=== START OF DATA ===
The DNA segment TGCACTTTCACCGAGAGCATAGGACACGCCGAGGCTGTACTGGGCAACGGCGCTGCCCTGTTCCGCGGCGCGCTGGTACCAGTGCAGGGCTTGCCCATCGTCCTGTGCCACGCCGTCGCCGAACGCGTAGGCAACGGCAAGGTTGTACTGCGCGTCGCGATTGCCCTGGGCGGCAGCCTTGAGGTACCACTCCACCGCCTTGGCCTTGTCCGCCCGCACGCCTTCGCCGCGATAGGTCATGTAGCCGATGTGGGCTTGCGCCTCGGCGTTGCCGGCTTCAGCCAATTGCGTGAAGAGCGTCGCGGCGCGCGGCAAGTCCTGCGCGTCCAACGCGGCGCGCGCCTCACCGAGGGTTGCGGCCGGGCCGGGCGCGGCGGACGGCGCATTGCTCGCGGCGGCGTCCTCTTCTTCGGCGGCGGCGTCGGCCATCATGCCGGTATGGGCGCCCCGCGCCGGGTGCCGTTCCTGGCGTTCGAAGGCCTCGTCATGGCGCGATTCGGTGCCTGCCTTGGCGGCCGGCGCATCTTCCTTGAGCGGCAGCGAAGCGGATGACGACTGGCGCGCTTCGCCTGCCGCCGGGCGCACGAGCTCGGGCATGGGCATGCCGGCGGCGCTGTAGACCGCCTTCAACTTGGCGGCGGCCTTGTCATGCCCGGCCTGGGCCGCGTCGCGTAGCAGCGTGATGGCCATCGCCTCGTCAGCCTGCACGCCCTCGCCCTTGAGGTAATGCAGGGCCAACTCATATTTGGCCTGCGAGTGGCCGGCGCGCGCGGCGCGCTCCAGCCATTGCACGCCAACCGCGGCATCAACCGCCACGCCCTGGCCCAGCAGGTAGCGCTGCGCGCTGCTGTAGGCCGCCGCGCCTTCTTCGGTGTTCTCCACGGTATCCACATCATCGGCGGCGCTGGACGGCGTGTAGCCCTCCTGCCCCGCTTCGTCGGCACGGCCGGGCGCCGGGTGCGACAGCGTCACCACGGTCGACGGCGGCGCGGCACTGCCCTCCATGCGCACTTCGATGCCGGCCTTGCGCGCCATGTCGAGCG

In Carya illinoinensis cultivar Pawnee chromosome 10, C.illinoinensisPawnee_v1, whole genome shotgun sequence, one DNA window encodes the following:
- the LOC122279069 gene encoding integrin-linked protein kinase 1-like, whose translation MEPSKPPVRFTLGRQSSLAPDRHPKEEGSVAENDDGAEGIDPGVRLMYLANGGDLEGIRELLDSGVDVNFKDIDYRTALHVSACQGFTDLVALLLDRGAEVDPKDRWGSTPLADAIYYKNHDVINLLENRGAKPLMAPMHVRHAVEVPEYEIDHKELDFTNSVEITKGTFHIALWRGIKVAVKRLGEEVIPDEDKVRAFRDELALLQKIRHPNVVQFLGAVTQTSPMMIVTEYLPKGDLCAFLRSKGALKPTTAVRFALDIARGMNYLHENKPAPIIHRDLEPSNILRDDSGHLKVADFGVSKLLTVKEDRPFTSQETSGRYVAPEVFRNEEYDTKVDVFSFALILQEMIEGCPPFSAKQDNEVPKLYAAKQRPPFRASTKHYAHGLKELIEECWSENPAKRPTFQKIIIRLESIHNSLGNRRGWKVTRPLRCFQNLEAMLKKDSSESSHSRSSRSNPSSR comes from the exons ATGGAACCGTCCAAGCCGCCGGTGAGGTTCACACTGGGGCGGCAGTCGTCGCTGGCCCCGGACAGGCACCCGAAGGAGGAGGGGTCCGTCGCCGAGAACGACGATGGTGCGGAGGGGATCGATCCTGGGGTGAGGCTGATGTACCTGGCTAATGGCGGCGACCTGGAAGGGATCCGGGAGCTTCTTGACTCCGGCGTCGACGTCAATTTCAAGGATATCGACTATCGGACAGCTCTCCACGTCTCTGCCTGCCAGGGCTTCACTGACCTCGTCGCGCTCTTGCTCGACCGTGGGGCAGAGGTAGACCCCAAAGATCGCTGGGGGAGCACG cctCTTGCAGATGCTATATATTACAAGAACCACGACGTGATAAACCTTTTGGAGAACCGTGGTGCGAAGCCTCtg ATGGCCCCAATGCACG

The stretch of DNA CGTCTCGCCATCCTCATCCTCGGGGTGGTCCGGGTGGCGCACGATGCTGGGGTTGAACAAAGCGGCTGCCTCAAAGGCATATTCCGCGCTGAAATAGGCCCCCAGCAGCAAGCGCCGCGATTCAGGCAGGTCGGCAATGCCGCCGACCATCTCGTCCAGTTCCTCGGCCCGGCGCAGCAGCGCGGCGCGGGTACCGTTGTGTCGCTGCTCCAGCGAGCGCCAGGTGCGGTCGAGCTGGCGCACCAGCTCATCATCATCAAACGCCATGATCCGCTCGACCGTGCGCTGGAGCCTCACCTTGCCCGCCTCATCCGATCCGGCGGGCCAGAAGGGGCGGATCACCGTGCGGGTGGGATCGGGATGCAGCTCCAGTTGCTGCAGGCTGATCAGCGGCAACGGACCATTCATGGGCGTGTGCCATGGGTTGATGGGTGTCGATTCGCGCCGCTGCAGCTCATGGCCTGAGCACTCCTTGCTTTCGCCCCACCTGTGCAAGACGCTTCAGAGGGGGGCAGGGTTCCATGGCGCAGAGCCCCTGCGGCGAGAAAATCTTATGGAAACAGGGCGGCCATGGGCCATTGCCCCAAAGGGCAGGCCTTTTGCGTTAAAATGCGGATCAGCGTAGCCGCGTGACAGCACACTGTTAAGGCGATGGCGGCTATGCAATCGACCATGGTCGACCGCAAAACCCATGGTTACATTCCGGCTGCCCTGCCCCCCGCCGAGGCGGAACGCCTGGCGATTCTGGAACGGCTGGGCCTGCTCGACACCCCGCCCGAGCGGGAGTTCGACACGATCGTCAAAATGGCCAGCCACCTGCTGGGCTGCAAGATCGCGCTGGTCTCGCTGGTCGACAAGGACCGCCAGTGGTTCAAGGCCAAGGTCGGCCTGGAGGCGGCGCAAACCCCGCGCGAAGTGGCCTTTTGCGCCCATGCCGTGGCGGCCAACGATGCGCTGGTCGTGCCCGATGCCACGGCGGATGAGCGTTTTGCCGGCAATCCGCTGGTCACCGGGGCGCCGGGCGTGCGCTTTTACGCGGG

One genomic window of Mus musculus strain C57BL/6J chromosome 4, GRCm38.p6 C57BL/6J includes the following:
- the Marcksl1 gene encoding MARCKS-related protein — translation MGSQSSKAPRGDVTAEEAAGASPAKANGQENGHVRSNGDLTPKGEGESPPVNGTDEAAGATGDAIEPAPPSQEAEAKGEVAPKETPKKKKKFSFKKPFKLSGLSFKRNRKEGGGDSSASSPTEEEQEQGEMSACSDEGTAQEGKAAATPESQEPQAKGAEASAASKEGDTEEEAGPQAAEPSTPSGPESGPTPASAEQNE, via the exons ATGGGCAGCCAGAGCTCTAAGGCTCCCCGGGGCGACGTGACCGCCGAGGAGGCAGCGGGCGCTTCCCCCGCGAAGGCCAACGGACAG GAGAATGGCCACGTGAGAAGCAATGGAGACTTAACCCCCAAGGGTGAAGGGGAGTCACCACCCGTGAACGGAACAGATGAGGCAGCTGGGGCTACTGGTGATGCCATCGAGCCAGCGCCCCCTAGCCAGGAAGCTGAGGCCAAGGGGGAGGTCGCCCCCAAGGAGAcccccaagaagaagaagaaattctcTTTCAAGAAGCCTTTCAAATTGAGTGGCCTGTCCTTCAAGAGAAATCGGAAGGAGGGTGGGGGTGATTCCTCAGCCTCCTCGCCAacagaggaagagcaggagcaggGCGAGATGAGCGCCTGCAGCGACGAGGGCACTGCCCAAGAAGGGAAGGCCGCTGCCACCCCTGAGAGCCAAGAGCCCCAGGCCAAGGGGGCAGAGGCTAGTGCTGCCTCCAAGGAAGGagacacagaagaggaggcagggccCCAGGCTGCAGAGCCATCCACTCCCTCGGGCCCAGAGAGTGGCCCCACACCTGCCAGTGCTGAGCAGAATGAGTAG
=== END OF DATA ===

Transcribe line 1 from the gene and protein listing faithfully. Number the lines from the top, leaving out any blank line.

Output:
The DNA segment TGCACTTTCACCGAGAGCATAGGACACGCCGAGGCTGTACTGGGCAACGGCGCTGCCCTGTTCCGCGGCGCGCTGGTACCAGTGCAGGGCTTGCCCATCGTCCTGTGCCACGCCGTCGCCGAACGCGTAGGCAACGGCAAGGTTGTACTGCGCGTCGCGATTGCCCTGGGCGGCAGCCTTGAGGTACCACTCCACCGCCTTGGCCTTGTCCGCCCGCACGCCTTCGCCGCGATAGGTCATGTAGCCGATGTGGGCTTGCGCCTCGGCGTTGCCGGCTTCAGCCAATTGCGTGAAGAGCGTCGCGGCGCGCGGCAAGTCCTGCGCGTCCAACGCGGCGCGCGCCTCACCGAGGGTTGCGGCCGGGCCGGGCGCGGCGGACGGCGCATTGCTCGCGGCGGCGTCCTCTTCTTCGGCGGCGGCGTCGGCCATCATGCCGGTATGGGCGCCCCGCGCCGGGTGCCGTTCCTGGCGTTCGAAGGCCTCGTCATGGCGCGATTCGGTGCCTGCCTTGGCGGCCGGCGCATCTTCCTTGAGCGGCAGCGAAGCGGATGACGACTGGCGCGCTTCGCCTGCCGCCGGGCGCACGAGCTCGGGCATGGGCATGCCGGCGGCGCTGTAGACCGCCTTCAACTTGGCGGCGGCCTTGTCATGCCCGGCCTGGGCCGCGTCGCGTAGCAGCGTGATGGCCATCGCCTCGTCAGCCTGCACGCCCTCGCCCTTGAGGTAATGCAGGGCCAACTCATATTTGGCCTGCGAGTGGCCGGCGCGCGCGGCGCGCTCCAGCCATTGCACGCCAACCGCGGCATCAACCGCCACGCCCTGGCCCAGCAGGTAGCGCTGCGCGCTGCTGTAGGCCGCCGCGCCTTCTTCGGTGTTCTCCACGGTATCCACATCATCGGCGGCGCTGGACGGCGTGTAGCCCTCCTGCCCCGCTTCGTCGGCACGGCCGGGCGCCGGGTGCGACAGCGTCACCACGGTCGACGGCGGCGCGGCACTGCCCTCCATGCGCACTTCGATGCCGGCCTTGCGCGCCATGTCGAGCG